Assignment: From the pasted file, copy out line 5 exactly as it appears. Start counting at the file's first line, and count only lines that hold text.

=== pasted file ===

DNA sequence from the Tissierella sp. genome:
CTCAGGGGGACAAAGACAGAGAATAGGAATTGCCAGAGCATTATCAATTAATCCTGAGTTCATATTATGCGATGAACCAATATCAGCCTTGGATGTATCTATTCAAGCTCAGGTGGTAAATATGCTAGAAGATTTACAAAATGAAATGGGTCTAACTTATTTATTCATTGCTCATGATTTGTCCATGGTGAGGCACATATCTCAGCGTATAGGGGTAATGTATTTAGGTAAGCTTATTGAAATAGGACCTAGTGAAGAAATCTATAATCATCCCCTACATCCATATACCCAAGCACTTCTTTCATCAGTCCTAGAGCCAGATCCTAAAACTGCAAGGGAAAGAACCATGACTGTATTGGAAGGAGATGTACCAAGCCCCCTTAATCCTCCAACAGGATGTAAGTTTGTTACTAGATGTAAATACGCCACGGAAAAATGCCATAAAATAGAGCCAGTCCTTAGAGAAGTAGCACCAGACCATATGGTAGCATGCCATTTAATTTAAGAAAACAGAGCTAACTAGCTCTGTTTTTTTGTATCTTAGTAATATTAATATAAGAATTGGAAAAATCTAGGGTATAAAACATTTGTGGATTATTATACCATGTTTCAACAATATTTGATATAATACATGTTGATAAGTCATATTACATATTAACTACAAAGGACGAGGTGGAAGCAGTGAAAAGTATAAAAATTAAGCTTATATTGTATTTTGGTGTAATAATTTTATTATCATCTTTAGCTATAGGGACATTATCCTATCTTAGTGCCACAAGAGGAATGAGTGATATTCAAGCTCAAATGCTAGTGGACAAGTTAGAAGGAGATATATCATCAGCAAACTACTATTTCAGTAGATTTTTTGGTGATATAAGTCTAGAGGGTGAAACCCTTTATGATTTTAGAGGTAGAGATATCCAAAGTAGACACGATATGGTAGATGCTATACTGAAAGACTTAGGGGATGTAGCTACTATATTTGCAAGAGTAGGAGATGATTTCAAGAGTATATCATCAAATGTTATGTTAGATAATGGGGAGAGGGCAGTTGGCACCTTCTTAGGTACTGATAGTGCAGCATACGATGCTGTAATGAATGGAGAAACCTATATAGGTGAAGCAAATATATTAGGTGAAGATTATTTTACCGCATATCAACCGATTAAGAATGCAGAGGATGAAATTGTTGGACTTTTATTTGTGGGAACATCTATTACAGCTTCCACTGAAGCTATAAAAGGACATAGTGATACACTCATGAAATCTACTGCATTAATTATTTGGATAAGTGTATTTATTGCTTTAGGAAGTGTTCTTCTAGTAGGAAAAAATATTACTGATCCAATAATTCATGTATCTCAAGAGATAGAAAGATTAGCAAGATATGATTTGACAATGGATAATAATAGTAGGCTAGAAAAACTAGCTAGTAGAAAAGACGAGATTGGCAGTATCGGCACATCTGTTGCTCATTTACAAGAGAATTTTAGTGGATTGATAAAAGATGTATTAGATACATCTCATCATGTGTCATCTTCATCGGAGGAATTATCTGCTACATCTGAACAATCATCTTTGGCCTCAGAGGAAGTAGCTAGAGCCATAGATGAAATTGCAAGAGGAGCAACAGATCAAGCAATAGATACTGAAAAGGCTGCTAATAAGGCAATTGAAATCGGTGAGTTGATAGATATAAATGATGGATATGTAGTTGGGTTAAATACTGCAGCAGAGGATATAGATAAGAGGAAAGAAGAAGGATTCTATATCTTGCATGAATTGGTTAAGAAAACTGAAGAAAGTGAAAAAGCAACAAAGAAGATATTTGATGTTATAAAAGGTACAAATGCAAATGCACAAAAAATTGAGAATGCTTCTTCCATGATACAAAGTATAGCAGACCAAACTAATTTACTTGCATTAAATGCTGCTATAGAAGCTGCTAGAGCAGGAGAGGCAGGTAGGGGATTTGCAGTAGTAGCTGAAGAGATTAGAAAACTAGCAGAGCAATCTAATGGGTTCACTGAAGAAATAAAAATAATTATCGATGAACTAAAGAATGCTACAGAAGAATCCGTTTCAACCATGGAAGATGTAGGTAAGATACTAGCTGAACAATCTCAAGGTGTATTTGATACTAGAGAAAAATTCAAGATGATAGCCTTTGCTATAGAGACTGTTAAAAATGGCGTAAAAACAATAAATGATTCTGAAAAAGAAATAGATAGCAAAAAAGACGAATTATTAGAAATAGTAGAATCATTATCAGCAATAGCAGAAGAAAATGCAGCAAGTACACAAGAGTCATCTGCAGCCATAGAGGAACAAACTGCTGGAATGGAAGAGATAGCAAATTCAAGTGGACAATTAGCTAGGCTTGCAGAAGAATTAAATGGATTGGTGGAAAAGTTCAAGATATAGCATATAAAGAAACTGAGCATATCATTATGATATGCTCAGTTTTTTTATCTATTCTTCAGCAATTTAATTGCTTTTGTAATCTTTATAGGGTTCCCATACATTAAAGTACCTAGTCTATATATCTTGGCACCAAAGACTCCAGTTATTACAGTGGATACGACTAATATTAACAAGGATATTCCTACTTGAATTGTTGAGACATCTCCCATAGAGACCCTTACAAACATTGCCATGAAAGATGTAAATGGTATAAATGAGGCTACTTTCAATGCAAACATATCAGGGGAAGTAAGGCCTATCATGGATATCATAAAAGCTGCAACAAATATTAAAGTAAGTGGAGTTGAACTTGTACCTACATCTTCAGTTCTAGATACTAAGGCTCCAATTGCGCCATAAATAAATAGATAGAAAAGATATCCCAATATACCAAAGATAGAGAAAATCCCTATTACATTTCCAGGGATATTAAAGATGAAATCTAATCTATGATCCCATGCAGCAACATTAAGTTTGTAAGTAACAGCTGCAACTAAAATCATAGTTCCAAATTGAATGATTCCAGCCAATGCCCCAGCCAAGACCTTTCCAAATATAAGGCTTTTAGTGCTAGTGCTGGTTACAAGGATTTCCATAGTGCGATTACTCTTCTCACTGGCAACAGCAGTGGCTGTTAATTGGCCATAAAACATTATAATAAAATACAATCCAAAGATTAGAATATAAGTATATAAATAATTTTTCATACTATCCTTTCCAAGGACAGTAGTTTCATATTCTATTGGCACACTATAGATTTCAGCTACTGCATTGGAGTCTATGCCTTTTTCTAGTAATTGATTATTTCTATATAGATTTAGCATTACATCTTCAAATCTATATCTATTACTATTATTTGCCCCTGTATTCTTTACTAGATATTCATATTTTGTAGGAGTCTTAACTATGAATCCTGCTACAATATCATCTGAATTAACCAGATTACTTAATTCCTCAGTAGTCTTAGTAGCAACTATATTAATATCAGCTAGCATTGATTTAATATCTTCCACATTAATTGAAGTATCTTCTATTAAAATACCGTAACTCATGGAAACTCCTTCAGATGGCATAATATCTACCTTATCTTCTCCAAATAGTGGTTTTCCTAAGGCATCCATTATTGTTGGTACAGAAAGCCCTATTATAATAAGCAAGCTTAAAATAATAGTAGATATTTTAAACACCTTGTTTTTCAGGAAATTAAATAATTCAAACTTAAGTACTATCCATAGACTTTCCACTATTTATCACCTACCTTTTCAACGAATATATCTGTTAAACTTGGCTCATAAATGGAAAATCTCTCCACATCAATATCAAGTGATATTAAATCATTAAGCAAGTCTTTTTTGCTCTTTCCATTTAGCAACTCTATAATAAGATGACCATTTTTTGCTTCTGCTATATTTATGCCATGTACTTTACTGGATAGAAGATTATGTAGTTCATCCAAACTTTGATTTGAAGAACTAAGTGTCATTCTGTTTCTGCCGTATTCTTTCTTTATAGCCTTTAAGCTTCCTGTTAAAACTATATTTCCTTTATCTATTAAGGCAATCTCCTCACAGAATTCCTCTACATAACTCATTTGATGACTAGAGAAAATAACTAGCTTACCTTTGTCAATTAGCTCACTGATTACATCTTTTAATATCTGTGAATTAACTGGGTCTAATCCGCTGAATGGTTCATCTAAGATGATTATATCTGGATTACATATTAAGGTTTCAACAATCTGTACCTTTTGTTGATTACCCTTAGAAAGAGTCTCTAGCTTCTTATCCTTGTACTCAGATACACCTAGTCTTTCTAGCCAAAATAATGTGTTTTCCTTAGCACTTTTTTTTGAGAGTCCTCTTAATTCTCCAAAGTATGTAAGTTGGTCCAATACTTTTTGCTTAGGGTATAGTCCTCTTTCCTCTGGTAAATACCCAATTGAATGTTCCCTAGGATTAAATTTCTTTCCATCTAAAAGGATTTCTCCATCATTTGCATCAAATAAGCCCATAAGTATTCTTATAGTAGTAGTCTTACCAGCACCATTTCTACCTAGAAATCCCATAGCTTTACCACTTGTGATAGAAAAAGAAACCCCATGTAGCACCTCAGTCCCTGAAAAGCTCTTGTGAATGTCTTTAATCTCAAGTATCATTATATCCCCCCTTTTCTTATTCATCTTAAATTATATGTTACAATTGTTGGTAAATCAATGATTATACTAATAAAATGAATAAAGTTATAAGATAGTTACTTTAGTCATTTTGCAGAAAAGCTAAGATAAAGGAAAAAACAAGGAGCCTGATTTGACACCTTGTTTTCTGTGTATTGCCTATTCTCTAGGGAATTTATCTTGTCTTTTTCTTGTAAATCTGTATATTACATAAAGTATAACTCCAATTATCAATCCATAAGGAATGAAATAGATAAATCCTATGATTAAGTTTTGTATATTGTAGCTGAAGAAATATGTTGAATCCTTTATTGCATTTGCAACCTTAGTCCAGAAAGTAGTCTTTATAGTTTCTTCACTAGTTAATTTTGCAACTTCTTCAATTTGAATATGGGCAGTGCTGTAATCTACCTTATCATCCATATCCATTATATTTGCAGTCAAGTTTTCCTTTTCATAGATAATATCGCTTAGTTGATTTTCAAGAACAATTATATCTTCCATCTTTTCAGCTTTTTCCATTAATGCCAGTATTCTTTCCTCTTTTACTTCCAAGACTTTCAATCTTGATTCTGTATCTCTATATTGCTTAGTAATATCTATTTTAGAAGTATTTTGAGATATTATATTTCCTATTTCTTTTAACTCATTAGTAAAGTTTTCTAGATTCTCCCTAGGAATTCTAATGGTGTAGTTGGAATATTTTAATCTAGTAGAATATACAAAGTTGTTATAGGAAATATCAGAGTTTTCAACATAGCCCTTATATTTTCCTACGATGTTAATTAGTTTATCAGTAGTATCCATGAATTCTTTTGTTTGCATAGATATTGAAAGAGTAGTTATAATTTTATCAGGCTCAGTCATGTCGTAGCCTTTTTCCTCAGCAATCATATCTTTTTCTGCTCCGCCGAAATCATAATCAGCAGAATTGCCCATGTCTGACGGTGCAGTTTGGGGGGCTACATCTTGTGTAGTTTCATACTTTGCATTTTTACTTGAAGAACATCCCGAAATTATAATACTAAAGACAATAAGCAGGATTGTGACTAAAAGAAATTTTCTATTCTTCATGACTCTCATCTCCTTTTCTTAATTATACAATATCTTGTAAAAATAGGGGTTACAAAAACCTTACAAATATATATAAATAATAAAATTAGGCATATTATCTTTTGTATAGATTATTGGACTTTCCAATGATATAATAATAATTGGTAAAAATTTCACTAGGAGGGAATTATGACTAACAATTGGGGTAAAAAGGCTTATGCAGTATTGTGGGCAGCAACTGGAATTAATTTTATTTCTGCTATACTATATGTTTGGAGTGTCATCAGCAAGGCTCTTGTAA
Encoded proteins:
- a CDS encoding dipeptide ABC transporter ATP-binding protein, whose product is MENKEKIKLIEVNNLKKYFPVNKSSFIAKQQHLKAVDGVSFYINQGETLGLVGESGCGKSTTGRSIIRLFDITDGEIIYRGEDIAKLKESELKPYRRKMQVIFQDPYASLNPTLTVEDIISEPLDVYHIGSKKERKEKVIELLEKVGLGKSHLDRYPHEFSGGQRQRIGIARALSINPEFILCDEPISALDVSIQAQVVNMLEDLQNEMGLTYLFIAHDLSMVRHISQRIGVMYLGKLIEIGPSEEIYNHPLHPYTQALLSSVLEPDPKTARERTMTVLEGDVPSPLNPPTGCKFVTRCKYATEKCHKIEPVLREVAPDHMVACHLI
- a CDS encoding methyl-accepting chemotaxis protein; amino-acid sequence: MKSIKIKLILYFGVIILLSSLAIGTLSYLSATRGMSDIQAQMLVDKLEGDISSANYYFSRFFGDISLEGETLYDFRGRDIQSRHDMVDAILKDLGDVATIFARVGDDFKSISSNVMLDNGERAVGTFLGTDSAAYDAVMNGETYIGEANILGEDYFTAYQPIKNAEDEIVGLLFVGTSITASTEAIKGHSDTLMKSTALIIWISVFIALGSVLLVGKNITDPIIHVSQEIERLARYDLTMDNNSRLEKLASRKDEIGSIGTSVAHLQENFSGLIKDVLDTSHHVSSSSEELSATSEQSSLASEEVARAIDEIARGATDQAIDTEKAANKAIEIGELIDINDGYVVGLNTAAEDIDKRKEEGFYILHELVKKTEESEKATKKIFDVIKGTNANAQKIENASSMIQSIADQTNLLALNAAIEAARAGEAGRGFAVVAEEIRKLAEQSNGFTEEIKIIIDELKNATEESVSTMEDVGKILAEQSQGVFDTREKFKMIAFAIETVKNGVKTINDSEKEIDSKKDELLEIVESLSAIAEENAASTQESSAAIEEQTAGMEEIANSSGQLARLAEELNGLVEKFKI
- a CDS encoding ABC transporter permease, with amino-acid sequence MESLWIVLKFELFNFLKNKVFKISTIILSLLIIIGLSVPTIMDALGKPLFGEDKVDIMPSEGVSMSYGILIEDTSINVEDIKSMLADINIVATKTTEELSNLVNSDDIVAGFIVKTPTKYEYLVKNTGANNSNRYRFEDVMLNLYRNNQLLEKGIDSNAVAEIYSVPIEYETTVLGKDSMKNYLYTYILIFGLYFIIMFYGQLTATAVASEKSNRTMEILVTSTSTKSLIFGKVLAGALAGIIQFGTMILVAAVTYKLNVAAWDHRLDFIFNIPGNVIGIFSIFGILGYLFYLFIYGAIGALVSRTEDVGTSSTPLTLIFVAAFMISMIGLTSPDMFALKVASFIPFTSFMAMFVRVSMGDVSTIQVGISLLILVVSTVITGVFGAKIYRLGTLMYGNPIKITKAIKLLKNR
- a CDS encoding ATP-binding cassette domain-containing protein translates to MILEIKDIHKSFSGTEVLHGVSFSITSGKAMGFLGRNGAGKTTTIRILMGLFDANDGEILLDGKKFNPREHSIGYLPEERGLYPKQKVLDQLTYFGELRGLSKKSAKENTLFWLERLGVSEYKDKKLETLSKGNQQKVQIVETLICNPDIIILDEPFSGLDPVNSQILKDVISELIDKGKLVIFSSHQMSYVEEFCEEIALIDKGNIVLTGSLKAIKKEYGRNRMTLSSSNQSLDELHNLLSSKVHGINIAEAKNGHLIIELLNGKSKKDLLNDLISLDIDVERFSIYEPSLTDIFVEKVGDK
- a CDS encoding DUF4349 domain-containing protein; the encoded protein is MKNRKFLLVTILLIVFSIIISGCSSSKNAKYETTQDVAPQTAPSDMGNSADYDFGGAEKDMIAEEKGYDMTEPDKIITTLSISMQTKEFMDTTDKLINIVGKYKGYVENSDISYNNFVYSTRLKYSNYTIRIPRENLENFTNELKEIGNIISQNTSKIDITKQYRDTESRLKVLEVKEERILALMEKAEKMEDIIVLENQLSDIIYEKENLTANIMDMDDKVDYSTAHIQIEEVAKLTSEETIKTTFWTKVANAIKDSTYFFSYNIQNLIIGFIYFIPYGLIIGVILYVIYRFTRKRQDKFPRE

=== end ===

- a CDS encoding methyl-accepting chemotaxis protein; amino-acid sequence: MKSIKIKLILYFGVIILLSSLAIGTLSYLSATRGMSDIQAQMLVDKLEGDISSANYYFSRFFGDISLEGETLYDFRGRDIQSRHDMVDAILKDLGDVATIFARVGDDFKSISSNVMLDNGERAVGTFLGTDSAAYDAVMNGETYIGEANILGEDYFTAYQPIKNAEDEIVGLLFVGTSITASTEAIKGHSDTLMKSTALIIWISVFIALGSVLLVGKNITDPIIHVSQEIERLARYDLTMDNNSRLEKLASRKDEIGSIGTSVAHLQENFSGLIKDVLDTSHHVSSSSEELSATSEQSSLASEEVARAIDEIARGATDQAIDTEKAANKAIEIGELIDINDGYVVGLNTAAEDIDKRKEEGFYILHELVKKTEESEKATKKIFDVIKGTNANAQKIENASSMIQSIADQTNLLALNAAIEAARAGEAGRGFAVVAEEIRKLAEQSNGFTEEIKIIIDELKNATEESVSTMEDVGKILAEQSQGVFDTREKFKMIAFAIETVKNGVKTINDSEKEIDSKKDELLEIVESLSAIAEENAASTQESSAAIEEQTAGMEEIANSSGQLARLAEELNGLVEKFKI